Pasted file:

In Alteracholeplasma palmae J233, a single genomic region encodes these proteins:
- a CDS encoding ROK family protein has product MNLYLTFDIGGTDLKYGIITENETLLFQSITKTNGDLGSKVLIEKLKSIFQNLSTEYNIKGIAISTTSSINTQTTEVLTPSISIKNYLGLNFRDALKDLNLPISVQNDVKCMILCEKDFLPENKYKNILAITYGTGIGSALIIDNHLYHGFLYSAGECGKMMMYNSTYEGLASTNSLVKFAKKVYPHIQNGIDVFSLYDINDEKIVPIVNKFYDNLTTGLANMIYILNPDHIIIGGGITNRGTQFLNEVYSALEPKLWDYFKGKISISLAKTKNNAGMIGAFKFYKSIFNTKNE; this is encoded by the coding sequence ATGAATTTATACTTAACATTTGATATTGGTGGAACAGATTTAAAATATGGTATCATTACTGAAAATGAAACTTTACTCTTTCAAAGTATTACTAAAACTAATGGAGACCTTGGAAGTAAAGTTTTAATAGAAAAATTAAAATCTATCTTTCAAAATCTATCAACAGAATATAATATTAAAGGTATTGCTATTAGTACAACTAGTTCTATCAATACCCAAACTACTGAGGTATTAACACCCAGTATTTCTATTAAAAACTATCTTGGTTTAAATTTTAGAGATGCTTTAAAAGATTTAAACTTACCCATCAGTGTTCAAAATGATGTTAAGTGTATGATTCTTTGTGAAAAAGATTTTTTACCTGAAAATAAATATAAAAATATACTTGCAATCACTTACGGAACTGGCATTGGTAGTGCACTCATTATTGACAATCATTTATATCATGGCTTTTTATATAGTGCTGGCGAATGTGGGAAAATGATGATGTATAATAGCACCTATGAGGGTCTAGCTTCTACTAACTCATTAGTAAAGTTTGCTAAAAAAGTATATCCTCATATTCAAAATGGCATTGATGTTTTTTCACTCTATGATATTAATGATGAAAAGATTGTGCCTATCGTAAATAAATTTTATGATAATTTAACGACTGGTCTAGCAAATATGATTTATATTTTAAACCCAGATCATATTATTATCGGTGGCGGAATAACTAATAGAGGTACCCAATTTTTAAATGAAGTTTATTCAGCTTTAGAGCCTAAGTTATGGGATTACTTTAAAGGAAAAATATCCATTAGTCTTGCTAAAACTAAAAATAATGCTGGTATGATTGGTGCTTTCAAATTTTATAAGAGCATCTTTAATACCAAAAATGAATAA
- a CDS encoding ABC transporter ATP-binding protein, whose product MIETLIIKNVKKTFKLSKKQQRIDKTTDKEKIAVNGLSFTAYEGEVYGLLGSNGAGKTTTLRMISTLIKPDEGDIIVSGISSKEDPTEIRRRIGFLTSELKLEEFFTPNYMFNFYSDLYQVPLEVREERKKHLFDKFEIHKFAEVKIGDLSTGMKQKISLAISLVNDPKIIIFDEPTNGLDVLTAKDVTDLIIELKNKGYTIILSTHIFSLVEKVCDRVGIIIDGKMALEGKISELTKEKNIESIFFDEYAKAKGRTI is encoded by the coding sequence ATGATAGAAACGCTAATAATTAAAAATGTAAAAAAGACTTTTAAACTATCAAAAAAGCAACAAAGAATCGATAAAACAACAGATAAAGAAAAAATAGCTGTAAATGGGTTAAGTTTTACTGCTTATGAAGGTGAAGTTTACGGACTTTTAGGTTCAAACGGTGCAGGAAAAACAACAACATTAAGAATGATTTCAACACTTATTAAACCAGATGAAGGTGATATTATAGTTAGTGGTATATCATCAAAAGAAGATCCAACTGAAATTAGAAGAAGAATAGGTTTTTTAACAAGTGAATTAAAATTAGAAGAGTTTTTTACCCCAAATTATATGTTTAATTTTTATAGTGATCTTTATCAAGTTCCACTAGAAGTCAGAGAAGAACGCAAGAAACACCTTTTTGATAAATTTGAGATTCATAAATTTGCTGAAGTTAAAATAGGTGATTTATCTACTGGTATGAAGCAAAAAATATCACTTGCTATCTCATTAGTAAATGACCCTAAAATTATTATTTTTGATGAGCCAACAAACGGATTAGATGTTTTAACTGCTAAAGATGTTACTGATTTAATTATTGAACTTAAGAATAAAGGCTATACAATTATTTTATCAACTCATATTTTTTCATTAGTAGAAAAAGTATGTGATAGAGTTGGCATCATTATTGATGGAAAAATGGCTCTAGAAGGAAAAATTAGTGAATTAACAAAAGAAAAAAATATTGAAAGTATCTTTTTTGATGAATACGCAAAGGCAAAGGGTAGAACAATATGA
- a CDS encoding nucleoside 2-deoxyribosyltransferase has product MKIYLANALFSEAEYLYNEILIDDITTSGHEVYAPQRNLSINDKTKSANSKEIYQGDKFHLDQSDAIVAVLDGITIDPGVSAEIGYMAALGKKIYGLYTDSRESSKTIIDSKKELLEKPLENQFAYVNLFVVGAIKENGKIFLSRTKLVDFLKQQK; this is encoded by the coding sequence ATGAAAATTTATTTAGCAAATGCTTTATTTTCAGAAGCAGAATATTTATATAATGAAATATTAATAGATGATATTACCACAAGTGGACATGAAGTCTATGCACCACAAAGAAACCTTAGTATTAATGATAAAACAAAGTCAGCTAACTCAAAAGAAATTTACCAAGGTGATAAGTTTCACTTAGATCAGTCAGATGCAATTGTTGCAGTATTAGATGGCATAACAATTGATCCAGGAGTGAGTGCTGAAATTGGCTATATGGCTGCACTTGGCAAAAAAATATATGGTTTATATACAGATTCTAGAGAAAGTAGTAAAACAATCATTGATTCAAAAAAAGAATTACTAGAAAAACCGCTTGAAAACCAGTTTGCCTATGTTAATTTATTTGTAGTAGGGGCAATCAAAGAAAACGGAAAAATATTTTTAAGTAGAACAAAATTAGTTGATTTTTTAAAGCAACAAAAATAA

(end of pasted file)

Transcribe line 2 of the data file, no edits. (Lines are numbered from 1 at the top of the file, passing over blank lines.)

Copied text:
- a CDS encoding ROK family protein has product MNLYLTFDIGGTDLKYGIITENETLLFQSITKTNGDLGSKVLIEKLKSIFQNLSTEYNIKGIAISTTSSINTQTTEVLTPSISIKNYLGLNFRDALKDLNLPISVQNDVKCMILCEKDFLPENKYKNILAITYGTGIGSALIIDNHLYHGFLYSAGECGKMMMYNSTYEGLASTNSLVKFAKKVYPHIQNGIDVFSLYDINDEKIVPIVNKFYDNLTTGLANMIYILNPDHIIIGGGITNRGTQFLNEVYSALEPKLWDYFKGKISISLAKTKNNAGMIGAFKFYKSIFNTKNE; this is encoded by the coding sequence ATGAATTTATACTTAACATTTGATATTGGTGGAACAGATTTAAAATATGGTATCATTACTGAAAATGAAACTTTACTCTTTCAAAGTATTACTAAAACTAATGGAGACCTTGGAAGTAAAGTTTTAATAGAAAAATTAAAATCTATCTTTCAAAATCTATCAACAGAATATAATATTAAAGGTATTGCTATTAGTACAACTAGTTCTATCAATACCCAAACTACTGAGGTATTAACACCCAGTATTTCTATTAAAAACTATCTTGGTTTAAATTTTAGAGATGCTTTAAAAGATTTAAACTTACCCATCAGTGTTCAAAATGATGTTAAGTGTATGATTCTTTGTGAAAAAGATTTTTTACCTGAAAATAAATATAAAAATATACTTGCAATCACTTACGGAACTGGCATTGGTAGTGCACTCATTATTGACAATCATTTATATCATGGCTTTTTATATAGTGCTGGCGAATGTGGGAAAATGATGATGTATAATAGCACCTATGAGGGTCTAGCTTCTACTAACTCATTAGTAAAGTTTGCTAAAAAAGTATATCCTCATATTCAAAATGGCATTGATGTTTTTTCACTCTATGATATTAATGATGAAAAGATTGTGCCTATCGTAAATAAATTTTATGATAATTTAACGACTGGTCTAGCAAATATGATTTATATTTTAAACCCAGATCATATTATTATCGGTGGCGGAATAACTAATAGAGGTACCCAATTTTTAAATGAAGTTTATTCAGCTTTAGAGCCTAAGTTATGGGATTACTTTAAAGGAAAAATATCCATTAGTCTTGCTAAAACTAAAAATAATGCTGGTATGATTGGTGCTTTCAAATTTTATAAGAGCATCTTTAATACCAAAAATGAATAA